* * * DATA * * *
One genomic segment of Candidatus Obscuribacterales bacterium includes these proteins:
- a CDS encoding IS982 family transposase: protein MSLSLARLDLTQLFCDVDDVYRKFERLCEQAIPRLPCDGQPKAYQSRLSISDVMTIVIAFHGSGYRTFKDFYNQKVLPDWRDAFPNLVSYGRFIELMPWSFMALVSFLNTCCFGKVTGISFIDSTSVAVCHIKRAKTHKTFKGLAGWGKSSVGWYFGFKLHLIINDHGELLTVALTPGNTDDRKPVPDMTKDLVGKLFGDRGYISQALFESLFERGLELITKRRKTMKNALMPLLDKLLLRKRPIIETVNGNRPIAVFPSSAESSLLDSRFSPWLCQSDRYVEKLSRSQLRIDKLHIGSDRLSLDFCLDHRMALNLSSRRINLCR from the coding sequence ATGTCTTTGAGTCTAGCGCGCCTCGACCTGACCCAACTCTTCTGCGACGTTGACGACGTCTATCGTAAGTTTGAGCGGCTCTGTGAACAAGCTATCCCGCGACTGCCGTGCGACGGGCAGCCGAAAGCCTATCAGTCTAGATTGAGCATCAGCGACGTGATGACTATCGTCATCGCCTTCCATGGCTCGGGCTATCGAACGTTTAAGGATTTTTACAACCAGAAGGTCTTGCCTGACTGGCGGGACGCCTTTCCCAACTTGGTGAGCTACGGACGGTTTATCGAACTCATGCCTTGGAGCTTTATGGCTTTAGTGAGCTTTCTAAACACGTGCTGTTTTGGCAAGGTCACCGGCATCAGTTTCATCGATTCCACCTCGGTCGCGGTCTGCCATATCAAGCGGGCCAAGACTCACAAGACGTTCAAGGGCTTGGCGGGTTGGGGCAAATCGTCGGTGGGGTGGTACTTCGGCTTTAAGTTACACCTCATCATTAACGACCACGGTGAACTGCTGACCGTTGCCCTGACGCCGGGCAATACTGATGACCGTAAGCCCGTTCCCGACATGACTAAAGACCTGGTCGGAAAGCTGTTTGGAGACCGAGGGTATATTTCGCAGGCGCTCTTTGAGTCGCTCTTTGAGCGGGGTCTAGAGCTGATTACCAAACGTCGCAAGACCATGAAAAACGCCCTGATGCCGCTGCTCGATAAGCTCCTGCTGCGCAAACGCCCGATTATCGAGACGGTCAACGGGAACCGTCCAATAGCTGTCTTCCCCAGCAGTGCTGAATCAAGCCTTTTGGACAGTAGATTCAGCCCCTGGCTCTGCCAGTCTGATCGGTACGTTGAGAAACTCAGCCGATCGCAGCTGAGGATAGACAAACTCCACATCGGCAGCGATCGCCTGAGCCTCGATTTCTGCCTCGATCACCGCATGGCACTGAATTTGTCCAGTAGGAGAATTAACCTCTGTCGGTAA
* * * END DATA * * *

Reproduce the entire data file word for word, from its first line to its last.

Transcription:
One genomic segment of Candidatus Obscuribacterales bacterium includes these proteins:
- a CDS encoding IS982 family transposase: protein MSLSLARLDLTQLFCDVDDVYRKFERLCEQAIPRLPCDGQPKAYQSRLSISDVMTIVIAFHGSGYRTFKDFYNQKVLPDWRDAFPNLVSYGRFIELMPWSFMALVSFLNTCCFGKVTGISFIDSTSVAVCHIKRAKTHKTFKGLAGWGKSSVGWYFGFKLHLIINDHGELLTVALTPGNTDDRKPVPDMTKDLVGKLFGDRGYISQALFESLFERGLELITKRRKTMKNALMPLLDKLLLRKRPIIETVNGNRPIAVFPSSAESSLLDSRFSPWLCQSDRYVEKLSRSQLRIDKLHIGSDRLSLDFCLDHRMALNLSSRRINLCR from the coding sequence ATGTCTTTGAGTCTAGCGCGCCTCGACCTGACCCAACTCTTCTGCGACGTTGACGACGTCTATCGTAAGTTTGAGCGGCTCTGTGAACAAGCTATCCCGCGACTGCCGTGCGACGGGCAGCCGAAAGCCTATCAGTCTAGATTGAGCATCAGCGACGTGATGACTATCGTCATCGCCTTCCATGGCTCGGGCTATCGAACGTTTAAGGATTTTTACAACCAGAAGGTCTTGCCTGACTGGCGGGACGCCTTTCCCAACTTGGTGAGCTACGGACGGTTTATCGAACTCATGCCTTGGAGCTTTATGGCTTTAGTGAGCTTTCTAAACACGTGCTGTTTTGGCAAGGTCACCGGCATCAGTTTCATCGATTCCACCTCGGTCGCGGTCTGCCATATCAAGCGGGCCAAGACTCACAAGACGTTCAAGGGCTTGGCGGGTTGGGGCAAATCGTCGGTGGGGTGGTACTTCGGCTTTAAGTTACACCTCATCATTAACGACCACGGTGAACTGCTGACCGTTGCCCTGACGCCGGGCAATACTGATGACCGTAAGCCCGTTCCCGACATGACTAAAGACCTGGTCGGAAAGCTGTTTGGAGACCGAGGGTATATTTCGCAGGCGCTCTTTGAGTCGCTCTTTGAGCGGGGTCTAGAGCTGATTACCAAACGTCGCAAGACCATGAAAAACGCCCTGATGCCGCTGCTCGATAAGCTCCTGCTGCGCAAACGCCCGATTATCGAGACGGTCAACGGGAACCGTCCAATAGCTGTCTTCCCCAGCAGTGCTGAATCAAGCCTTTTGGACAGTAGATTCAGCCCCTGGCTCTGCCAGTCTGATCGGTACGTTGAGAAACTCAGCCGATCGCAGCTGAGGATAGACAAACTCCACATCGGCAGCGATCGCCTGAGCCTCGATTTCTGCCTCGATCACCGCATGGCACTGAATTTGTCCAGTAGGAGAATTAACCTCTGTCGGTAA